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I am starting my second week of quarantine in Latvia. I am able to go out for a walk which has given me some fresh air, exercise and time to think.

Going for a walk in England often involves passing the time of day with someone we know and saying “hello” to a number of people we do not know at all. It is possible in England to meet someone with a dog and in no time share your life story.

That does not tend to happen here. Latvia is not a naturally chatty nation.

What are we to make of small talk?

I came across the following article about chat written by a New Zealander in the UK:

“Chat isn’t just chat in New Zealand, it’s connection, possibly the only social interaction of a person’s day, if they are isolated, out of work or lonely. I have been all of those things, and I have valued casual exchanges as proof that I’m still human, still worth talking to, when my feelings and mind seem to be telling me otherwise.”

Well that does put a different slant on chat or small talk.

These tiny exchanges help people connect. They remind some people that they are of value and are worth the effort of thinking of something to say. These bits of chat can be a lifeline.

It is worth learning the skills of making a connection with others. Learning to say hello, taking an interest, finding ways to ask questions that cannot be answered with a “yes” or a “no”. Try it sometime. You might just make someone’s day.

Such casual interactions are also stepping-stones for moving from small talk to big talk. I have often said in my sermons that: “You cannot talk to people about Jesus unless you talk to people”.

This is one of the features I love about Jesus. In the Gospels we see him speaking to crowds but also to individuals. Jesus was a man on a mission, he lived a short life, his ministry was brief and focussed.

Yet, we read in John that he takes a detour to a well to meet a needy individual. Jesus breaks the social taboos of the day by speaking to a woman who is a Samaritan. Jesus uses terms she can understand; water, longing and relationships. The small talk leads to big talk and prompts her to speak about Jesus to everyone she meets.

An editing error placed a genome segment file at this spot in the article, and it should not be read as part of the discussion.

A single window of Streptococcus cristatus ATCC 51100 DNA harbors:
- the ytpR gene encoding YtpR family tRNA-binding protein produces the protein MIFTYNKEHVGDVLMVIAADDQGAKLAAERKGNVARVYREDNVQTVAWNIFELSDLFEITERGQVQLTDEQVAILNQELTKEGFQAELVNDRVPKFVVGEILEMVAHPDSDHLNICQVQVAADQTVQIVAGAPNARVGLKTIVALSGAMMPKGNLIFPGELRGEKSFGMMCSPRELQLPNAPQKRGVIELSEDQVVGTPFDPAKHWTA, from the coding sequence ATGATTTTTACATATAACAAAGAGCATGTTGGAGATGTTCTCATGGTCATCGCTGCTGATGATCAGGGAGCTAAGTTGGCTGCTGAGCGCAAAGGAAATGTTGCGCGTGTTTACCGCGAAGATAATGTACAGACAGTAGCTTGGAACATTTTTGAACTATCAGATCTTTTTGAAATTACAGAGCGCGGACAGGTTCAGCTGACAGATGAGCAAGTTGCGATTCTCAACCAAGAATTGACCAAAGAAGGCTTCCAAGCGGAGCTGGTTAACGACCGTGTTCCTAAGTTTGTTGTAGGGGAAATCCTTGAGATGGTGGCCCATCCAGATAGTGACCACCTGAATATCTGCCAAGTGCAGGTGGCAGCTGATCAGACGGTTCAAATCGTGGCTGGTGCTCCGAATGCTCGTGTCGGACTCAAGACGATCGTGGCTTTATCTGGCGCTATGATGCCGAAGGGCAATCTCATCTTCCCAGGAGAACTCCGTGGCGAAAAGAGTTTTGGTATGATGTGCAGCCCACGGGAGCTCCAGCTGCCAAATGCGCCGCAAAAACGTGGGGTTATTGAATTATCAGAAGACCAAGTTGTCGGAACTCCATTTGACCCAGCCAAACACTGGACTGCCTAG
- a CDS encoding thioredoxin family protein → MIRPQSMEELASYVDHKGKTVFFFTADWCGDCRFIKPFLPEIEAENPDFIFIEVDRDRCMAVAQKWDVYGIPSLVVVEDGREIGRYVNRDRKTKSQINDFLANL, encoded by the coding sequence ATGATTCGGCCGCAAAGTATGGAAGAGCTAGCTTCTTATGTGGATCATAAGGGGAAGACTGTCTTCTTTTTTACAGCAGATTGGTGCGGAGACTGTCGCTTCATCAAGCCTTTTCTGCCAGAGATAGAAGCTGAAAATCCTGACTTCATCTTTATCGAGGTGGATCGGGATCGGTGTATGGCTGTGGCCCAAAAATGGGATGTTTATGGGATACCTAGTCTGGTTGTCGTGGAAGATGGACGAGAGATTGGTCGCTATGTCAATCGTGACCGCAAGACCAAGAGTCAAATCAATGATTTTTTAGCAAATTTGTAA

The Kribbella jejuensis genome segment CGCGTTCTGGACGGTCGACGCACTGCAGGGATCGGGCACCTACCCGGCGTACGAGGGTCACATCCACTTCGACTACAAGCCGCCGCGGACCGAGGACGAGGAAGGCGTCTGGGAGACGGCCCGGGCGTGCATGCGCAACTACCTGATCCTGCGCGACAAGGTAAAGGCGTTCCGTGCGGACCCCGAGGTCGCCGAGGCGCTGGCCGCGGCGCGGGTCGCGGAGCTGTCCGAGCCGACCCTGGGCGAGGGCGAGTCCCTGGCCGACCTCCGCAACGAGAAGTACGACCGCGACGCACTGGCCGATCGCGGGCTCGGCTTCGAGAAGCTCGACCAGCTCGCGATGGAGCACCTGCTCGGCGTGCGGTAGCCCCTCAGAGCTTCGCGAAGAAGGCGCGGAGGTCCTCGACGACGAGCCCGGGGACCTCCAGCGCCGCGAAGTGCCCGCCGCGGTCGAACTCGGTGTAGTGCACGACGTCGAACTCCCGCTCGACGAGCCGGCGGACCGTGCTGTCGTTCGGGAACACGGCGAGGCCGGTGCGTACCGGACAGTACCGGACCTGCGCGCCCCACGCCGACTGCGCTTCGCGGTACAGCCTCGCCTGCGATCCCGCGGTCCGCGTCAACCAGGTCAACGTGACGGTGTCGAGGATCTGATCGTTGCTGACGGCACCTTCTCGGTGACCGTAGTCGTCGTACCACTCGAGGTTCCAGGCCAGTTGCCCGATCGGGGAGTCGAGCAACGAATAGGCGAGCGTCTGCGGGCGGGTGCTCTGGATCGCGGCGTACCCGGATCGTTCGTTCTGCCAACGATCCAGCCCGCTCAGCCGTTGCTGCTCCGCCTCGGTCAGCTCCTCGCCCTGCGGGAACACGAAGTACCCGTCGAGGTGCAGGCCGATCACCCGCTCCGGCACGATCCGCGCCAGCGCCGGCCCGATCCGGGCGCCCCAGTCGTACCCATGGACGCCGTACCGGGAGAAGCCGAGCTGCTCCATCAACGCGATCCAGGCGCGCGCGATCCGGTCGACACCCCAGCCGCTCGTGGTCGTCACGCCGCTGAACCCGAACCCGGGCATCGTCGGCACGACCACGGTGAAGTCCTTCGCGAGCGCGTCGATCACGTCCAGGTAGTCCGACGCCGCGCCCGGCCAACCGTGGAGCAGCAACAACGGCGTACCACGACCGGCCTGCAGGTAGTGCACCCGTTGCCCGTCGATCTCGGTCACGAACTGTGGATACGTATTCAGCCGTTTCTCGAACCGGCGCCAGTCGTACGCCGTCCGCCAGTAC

This story reminds me of a Twitter feed I was following this week about preaching.

The feed suggested that it was not good when preaching to tell stories merely to provide light relief in the sermon. Such chatter was perceived to be a distraction from the more important things in Scripture. Clearly the use of stories to soften people up or provide a bit of padding for the sermon can be gratuitous and tiresome. Yet, we must remember that preaching is not merely tossing out ideas and concepts; these concepts need to be rooted in everyday life.

Do you remember what Jesus said?

Are not two sparrows sold for a penny? Yet not one of them will fall to the ground outside your Father’s care. And even the very hairs of your head are all numbered. So don’t be afraid; you are worth more than many sparrows”. (Matthew 10:29–31)

Jesus knew the price of two sparrows. Preacher- do you know the price of milk or a loaf of bread? Preachers need to learn how to use the small change of life to speak to the big things of life. Jesus uses an item on a shopping list to show that the finest details of our lives are known by God.

Preaching invites the hearer into the preacher’s world. How the preacher speaks reveals whether they have entered the hearer’s world.

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